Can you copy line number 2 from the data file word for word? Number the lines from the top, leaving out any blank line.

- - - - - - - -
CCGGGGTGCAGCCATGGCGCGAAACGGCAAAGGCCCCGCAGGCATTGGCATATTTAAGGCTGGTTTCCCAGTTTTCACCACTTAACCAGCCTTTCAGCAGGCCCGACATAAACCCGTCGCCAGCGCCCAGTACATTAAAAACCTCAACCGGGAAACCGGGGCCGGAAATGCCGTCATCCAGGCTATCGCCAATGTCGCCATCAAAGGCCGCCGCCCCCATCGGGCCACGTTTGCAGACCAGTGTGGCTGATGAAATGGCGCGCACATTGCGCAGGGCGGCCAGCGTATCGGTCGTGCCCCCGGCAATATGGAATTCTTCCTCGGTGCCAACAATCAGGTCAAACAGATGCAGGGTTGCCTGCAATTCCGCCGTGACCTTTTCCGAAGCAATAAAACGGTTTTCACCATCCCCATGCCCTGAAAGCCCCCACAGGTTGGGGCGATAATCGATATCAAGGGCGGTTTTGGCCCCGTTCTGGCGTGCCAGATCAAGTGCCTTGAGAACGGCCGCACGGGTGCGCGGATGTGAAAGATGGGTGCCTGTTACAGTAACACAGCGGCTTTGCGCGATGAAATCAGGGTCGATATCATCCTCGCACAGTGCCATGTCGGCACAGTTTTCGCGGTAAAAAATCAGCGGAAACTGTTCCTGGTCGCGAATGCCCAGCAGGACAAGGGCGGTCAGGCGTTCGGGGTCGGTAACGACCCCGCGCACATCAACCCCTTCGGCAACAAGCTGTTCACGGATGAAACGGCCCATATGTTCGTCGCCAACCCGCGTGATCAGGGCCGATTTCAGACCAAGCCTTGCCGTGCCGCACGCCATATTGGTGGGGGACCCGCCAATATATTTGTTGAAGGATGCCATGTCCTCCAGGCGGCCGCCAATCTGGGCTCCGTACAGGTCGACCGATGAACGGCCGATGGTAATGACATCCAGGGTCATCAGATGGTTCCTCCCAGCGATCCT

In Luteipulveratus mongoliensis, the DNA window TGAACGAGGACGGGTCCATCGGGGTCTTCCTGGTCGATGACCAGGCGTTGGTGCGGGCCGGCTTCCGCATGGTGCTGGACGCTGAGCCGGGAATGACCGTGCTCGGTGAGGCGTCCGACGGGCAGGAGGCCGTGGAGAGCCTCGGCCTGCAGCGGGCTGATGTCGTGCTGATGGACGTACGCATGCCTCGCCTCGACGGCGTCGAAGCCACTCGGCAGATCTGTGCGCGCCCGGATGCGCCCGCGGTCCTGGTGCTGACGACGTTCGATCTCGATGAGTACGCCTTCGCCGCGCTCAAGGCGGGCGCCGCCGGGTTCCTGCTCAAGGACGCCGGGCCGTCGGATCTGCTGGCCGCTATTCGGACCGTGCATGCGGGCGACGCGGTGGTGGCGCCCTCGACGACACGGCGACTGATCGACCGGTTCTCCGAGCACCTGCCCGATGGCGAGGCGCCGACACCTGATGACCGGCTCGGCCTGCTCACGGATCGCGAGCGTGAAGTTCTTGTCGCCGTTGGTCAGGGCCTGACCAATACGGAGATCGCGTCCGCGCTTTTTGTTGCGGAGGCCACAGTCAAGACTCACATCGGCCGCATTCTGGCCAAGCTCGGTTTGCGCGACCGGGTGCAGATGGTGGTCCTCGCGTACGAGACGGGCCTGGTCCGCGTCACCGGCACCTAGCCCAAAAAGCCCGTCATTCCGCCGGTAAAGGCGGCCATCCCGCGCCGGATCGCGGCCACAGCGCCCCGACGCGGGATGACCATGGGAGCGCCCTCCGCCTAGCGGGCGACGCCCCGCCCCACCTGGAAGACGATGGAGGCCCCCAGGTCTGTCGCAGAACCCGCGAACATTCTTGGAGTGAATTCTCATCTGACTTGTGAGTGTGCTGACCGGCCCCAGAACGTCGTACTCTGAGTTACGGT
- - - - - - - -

In Luteipulveratus mongoliensis, the DNA window TGAACGAGGACGGGTCCATCGGGGTCTTCCTGGTCGATGACCAGGCGTTGGTGCGGGCCGGCTTCCGCATGGTGCTGGACGCTGAGCCGGGAATGACCGTGCTCGGTGAGGCGTCCGACGGGCAGGAGGCCGTGGAGAGCCTCGGCCTGCAGCGGGCTGATGTCGTGCTGATGGACGTACGCATGCCTCGCCTCGACGGCGTCGAAGCCACTCGGCAGATCTGTGCGCGCCCGGATGCGCCCGCGGTCCTGGTGCTGACGACGTTCGATCTCGATGAGTACGCCTTCGCCGCGCTCAAGGCGGGCGCCGCCGGGTTCCTGCTCAAGGACGCCGGGCCGTCGGATCTGCTGGCCGCTATTCGGACCGTGCATGCGGGCGACGCGGTGGTGGCGCCCTCGACGACACGGCGACTGATCGACCGGTTCTCCGAGCACCTGCCCGATGGCGAGGCGCCGACACCTGATGACCGGCTCGGCCTGCTCACGGATCGCGAGCGTGAAGTTCTTGTCGCCGTTGGTCAGGGCCTGACCAATACGGAGATCGCGTCCGCGCTTTTTGTTGCGGAGGCCACAGTCAAGACTCACATCGGCCGCATTCTGGCCAAGCTCGGTTTGCGCGACCGGGTGCAGATGGTGGTCCTCGCGTACGAGACGGGCCTGGTCCGCGTCACCGGCACCTAGCCCAAAAAGCCCGTCATTCCGCCGGTAAAGGCGGCCATCCCGCGCCGGATCGCGGCCACAGCGCCCCGACGCGGGATGACCATGGGAGCGCCCTCCGCCTAGCGGGCGACGCCCCGCCCCACCTGGAAGACGATGGAGGCCCCCAGGTCTGTCGCAGAACCCGCGAACATTCTTGGAGTGAATTCTCATCTGACTTGTGAGTGTGCTGACCGGCCCCAGAACGTCGTACTCTGAGTTACGGT